The Ti(r)es That Bind – Team Bike Beyond One Year Later


Two and a half weeks before we left New York City to start Bike Beyond I met a man at a party. We’d known each other for fifteen minutes before he gave me a sage piece of advice. A veteran of group travel, he told me this:

Keep in mind that at some point you will love and hate each of your teammates.

Enjoy the moments when you’re absolutely in love with a teammate because eventually those feelings will turn sour. When the sour moments come and you absolutely hate one of them, remind yourself that a moment full of love is just around the corner.

I took his advice to heart. It made sense when he said it and it applied to each of the seventy days we spent on the road last summer. It applies every few days when our team chat dings a *new message. It even applied to writing this.

That advice rounded out the mental zone I’d been working hard to get myself into. A mental zone I intended to live and act from over the 4,200+ miles before us. A mantra of sorts that turned into this: You can do absolutely anything for ten weeks as long as your reason for doing it is strong enough.

Ten weeks is a blip of time within the span of your life. You can cycle 60+ miles per day, you can sleep on floors and grass and atop picnic tables, you can be allergic to a different plant in every state, you can survive on less than four hours of sleep, you can function despite inadequate nutrition, you can love people you wouldn’t share a cup of coffee with in your everyday life, you can fight through obstacles. Standing in the strength of the reasons I set out to ride allowed me to love, hate and move forward every day.

As individuals, our reasons for riding were all different. I wanted to add a female name to the list of Robinson family members that have cycled across America. I also wanted to mark the drastic transition I went through in my management of type 1 diabetes (T1D). Had Bike Beyond happened just a few years earlier I wouldn’t dream of participating—I was barely keeping myself alive.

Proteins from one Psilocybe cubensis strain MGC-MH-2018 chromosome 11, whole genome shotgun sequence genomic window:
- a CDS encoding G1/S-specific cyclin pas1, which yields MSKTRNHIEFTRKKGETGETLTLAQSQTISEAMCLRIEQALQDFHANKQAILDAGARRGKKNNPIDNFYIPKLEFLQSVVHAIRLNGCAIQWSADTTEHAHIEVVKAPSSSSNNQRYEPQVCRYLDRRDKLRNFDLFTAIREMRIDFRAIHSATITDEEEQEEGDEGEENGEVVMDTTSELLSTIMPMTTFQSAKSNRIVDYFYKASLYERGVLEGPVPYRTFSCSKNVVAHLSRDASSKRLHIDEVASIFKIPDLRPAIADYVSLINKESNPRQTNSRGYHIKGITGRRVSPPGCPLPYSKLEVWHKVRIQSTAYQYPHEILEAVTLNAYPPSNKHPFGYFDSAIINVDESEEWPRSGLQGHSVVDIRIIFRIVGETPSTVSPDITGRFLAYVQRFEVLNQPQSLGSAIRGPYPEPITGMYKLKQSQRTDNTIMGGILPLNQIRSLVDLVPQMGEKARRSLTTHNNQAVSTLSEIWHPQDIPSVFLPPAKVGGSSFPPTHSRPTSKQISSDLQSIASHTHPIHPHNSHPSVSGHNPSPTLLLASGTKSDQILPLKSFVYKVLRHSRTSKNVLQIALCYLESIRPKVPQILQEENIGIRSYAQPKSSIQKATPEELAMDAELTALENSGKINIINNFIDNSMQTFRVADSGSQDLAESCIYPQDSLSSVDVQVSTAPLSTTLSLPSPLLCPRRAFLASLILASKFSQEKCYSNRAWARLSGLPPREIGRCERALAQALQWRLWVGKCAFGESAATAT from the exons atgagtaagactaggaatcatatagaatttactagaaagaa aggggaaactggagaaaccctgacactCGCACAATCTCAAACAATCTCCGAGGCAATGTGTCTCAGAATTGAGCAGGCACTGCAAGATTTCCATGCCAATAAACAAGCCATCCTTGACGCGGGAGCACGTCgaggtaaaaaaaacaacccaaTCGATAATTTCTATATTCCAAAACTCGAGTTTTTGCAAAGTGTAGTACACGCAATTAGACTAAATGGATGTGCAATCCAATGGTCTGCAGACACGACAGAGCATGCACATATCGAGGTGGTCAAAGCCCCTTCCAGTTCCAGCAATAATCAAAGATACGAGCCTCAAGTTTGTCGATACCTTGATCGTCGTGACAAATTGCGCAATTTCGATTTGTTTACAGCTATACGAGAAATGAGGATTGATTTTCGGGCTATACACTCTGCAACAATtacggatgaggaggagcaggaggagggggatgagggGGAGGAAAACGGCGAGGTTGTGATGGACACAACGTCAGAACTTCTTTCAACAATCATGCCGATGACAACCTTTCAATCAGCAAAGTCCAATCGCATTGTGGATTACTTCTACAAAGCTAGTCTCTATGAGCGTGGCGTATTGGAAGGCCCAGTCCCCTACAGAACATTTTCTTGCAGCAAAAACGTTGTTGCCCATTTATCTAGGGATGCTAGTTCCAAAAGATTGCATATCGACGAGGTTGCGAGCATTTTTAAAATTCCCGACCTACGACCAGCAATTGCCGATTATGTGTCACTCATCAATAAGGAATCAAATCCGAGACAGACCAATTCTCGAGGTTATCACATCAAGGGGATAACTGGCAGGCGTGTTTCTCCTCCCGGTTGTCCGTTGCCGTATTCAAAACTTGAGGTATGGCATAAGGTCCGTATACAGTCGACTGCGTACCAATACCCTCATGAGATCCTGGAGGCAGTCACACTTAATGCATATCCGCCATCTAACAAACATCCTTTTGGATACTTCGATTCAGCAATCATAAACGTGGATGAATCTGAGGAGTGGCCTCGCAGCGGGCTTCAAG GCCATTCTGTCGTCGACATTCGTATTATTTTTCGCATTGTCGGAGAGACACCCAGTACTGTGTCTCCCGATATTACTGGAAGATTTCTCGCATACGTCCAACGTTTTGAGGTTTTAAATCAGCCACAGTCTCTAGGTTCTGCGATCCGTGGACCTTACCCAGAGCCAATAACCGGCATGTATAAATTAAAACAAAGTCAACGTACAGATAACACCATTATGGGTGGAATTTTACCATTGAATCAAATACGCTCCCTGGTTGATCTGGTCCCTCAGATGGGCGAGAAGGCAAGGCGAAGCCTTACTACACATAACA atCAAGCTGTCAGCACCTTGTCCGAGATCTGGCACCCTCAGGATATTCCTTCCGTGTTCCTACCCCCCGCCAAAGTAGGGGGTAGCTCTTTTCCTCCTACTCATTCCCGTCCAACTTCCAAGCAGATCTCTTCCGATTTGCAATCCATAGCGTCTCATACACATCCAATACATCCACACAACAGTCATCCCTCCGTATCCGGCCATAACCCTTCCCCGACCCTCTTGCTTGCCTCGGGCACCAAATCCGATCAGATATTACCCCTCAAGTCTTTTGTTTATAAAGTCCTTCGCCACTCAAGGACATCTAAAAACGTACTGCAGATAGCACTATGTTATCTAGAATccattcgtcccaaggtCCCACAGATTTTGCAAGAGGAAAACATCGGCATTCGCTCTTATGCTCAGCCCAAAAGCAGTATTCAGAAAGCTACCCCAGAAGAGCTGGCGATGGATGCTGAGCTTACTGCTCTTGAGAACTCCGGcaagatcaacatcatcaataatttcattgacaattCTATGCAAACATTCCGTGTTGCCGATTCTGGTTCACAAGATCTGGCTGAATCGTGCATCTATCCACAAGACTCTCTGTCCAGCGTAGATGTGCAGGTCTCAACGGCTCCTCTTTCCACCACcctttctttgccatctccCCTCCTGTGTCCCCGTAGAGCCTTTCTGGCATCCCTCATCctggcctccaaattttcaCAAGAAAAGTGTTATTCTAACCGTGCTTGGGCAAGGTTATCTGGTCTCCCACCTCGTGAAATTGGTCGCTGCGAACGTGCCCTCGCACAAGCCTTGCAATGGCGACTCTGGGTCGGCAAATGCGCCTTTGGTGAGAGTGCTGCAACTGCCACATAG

As a team, we had clear reasons to ride. We were going to inspire and engage the T1D community through our actions, we would educate the global community with our stories and we would impact the path to a cure with our fundraising. We would prove that T1Ds can do anything.

We had the unique opportunity during Bike Beyond to be fully immersed in the T1D community across America. We met adorable T1D children who made posters and bracelets for us. We connected with T1D teenagers figuring out their new diagnosis. We swapped management tips with T1D adults that have nurtured this endless disease for decades. We connected with T1D campers and conference-goers. We joked and cried with parents and grandparents of T1Ds. We looked at our own disease from a new angle when we sat with the siblings and significant others of T1Ds. We educated community leaders and healthcare providers about the reality of living with a chronic illness.

We brought absolute strangers into our world every single day for ten weeks and for me, it was their stories that kept me pedaling.

Riding a bike each day and hosting nightly community events is exhausting. Getting 20 people to do anything together is exhausting. The emotional swings from unstable blood sugars are exhausting. Healing injuries during bumpy van rides is exhausting. Rest days filming documentary interviews and cleaning food coolers and containers is exhausting. Having to search for the insulin coolers when you have to do a site change is slightly terrifying…and exhausting. We were exhausted every single day, but for me the exhaustion paled in comparison to the love we were getting from people every night.

You know what tests your will?

Hail with 20+ miles and city traffic before you’ll finish the ride day

You know what makes it better?

The postcard you get a few weeks later from your community host that details how that night with the team inspired her to hike in Hawaii